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    Expert Column: Maintaining Customer Loyalty in the Supermarket Cleaning Aisle

    Tips to keep shoppers in-store as brands continue to reinvent their products

    By Melissa Amedeo, emnos U.S.

    Laundry detergent and household cleaning brands are masters of reinvention.  Since the modern washing machine first replaced scrub boards across homes in America post WWII, innovation in the cleaning aisle has continued at a fast pace.

    Consumers have even seen significant format and new product changes: from liquids and powders, bleaches for whites, stain removers and pre-treaters, all-in-one detergents,  fabric softeners, varying temperature detergents, biodegradable cleaners, to color safe bleaches, tablets and more.

    As shoppers are inundated with constant change in the laundry and cleaning aisle, it's imperative retailers understand and react to shopping behavior shifts in order to preserve customer loyalty. But how can retailers make sure what is taken off the shelf doesn’t affect their most loyal consumers, ultimately sending them to a competitor and putting more than just detergent sales at risk? 

    Take into account the massive innovation and the decisions that need to be made when a new product is introduced – something must go. With the failure rate of new product launches in grocery at 70-80 percent  (Food Processing, 2013), the risk of alienating your most loyal consumers can be high if you remove the wrong product to make way for the new.

    Loyalty insights are not always evident on spreadsheets; retailers must be willing to take a deeper dive and master the interpretation of data to create a better shopping experience for customers and drive brand and category growth. SKU data insights and shopping patterns not only drive ROI and sales revenue but help retailers understand customer behavior – what they love, why and how they buy and what earns their loyalty. Here are some things to think about when looking to add a new product:

    • Closely analyze data to delist products with minimal sales risk. Many grocers make the mistake of dropping the lowest sale item without consideration of who’s purchasing that item.  Delisting a product due to sales volume, runs the risk of losing your most loyal customers to competitors.  These customers might come to your store for this brand, but they also make large purchases of other items, essentially rewarding you for keeping that brand and that particular item on your shelf. Be sure to take a closer look at your data to gather these insights and determine which products matter most to loyal customers (see Fig. 1).

    • Don’t neglect consumers exclusive to these delist items. Once you’ve decided to delist an item with less loyalty, don’t neglect the shoppers who relied on it. Be proactive and start to think about the items that they are likely to substitute this product with. Sending them communications to try something else will keep them purchasing in the category when the item is gone.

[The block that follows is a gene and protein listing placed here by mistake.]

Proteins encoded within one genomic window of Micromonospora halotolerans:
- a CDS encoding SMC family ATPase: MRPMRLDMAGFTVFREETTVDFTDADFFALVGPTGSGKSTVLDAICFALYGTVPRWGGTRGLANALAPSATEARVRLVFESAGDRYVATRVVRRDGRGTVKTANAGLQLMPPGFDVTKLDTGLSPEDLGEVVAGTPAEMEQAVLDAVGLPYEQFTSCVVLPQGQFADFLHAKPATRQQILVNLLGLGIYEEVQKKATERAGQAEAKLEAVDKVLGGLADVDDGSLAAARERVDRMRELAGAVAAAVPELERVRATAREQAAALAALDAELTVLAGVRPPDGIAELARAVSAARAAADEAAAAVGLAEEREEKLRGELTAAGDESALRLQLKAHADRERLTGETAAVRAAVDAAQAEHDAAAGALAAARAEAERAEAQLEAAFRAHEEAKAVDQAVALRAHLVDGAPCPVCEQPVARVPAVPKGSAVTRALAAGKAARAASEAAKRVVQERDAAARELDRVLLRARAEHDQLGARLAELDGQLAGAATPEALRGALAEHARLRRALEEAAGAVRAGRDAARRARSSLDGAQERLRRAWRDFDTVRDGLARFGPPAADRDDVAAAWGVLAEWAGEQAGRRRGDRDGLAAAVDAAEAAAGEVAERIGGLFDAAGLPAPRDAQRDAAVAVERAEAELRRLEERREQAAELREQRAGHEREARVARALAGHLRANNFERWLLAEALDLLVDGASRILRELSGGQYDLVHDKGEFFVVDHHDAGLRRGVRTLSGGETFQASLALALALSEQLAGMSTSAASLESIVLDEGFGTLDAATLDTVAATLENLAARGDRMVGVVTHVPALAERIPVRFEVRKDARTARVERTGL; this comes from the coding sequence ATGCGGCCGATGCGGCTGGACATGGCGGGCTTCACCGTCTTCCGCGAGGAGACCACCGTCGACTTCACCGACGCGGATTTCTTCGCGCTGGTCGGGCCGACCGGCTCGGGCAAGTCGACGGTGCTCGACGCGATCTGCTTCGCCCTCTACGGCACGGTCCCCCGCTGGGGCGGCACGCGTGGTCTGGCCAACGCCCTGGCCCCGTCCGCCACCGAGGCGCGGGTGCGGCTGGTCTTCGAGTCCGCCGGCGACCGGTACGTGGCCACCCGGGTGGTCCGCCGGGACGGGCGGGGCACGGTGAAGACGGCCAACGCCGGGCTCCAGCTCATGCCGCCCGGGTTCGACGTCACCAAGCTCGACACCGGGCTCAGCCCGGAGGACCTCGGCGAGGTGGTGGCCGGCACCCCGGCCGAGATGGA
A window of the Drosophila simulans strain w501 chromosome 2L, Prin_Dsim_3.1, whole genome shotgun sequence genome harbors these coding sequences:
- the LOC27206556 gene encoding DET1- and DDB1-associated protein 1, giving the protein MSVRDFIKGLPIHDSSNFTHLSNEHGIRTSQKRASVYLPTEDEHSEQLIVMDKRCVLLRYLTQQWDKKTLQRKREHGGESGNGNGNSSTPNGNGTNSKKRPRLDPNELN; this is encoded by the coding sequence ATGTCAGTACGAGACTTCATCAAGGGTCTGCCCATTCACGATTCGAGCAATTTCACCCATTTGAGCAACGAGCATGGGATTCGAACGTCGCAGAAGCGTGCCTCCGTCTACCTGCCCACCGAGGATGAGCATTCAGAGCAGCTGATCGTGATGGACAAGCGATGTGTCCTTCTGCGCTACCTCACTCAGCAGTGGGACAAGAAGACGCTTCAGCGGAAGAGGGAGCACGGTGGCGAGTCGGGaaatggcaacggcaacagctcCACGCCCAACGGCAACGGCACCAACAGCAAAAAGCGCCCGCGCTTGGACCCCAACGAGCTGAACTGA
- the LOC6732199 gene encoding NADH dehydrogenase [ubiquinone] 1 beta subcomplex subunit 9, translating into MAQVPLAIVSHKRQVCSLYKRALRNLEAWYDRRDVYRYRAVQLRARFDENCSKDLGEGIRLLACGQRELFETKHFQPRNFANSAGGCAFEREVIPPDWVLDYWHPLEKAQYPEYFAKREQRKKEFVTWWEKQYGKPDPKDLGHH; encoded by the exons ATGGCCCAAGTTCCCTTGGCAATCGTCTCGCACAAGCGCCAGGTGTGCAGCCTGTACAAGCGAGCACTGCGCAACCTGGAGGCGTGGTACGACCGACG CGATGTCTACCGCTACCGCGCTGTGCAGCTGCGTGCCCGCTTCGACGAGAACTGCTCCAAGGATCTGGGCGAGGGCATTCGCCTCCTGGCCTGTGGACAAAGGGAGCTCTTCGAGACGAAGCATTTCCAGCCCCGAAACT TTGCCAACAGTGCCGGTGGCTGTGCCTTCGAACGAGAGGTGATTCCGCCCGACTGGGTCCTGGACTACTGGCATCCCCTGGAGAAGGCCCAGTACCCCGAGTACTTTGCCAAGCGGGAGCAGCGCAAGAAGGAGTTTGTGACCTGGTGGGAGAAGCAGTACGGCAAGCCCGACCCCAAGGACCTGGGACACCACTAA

• Develop a launch communication strategy.  Consumers do love to try new products and 44 percent (emnos, 2014) do so regularly, but grocer communication and marketing are critical to a product‘s success.  It’s important that grocers encourage consumers to try the product with an introductory offer (e.g. coupons) and information on why this product should be in their basket.

    Changing the store layout or delisting products to create shelf space for new detergents or cleaning supplies could impact a retailer’s relationship with their most valuable customers. Therefore, it’s imperative that retailers take a closer look at shopper insights to create a more personalized shopping experience around their most loyal customers, while providing them with the products that matter most to them. Product reinvention that results in product selection and store layout reinvention in the cleaning aisle doesn’t have to be risky business. By viewing data through the lens of the consumer, retailers can understand the key drivers of retail performance without cleaning out customers in the cleaning aisle.

    For more information, visit www.emnos.com

    By Melissa Amedeo, emnos U.S.
    • About Melissa Amedeo Melissa Amedeo works for emnos U.S. at the firm’s Chicago office. With more than 27 years of experience in retail, marketing and analytics, she works with retail partners aiding merchandising and marketing decisions to drive sales. She can be contacted at [email protected]

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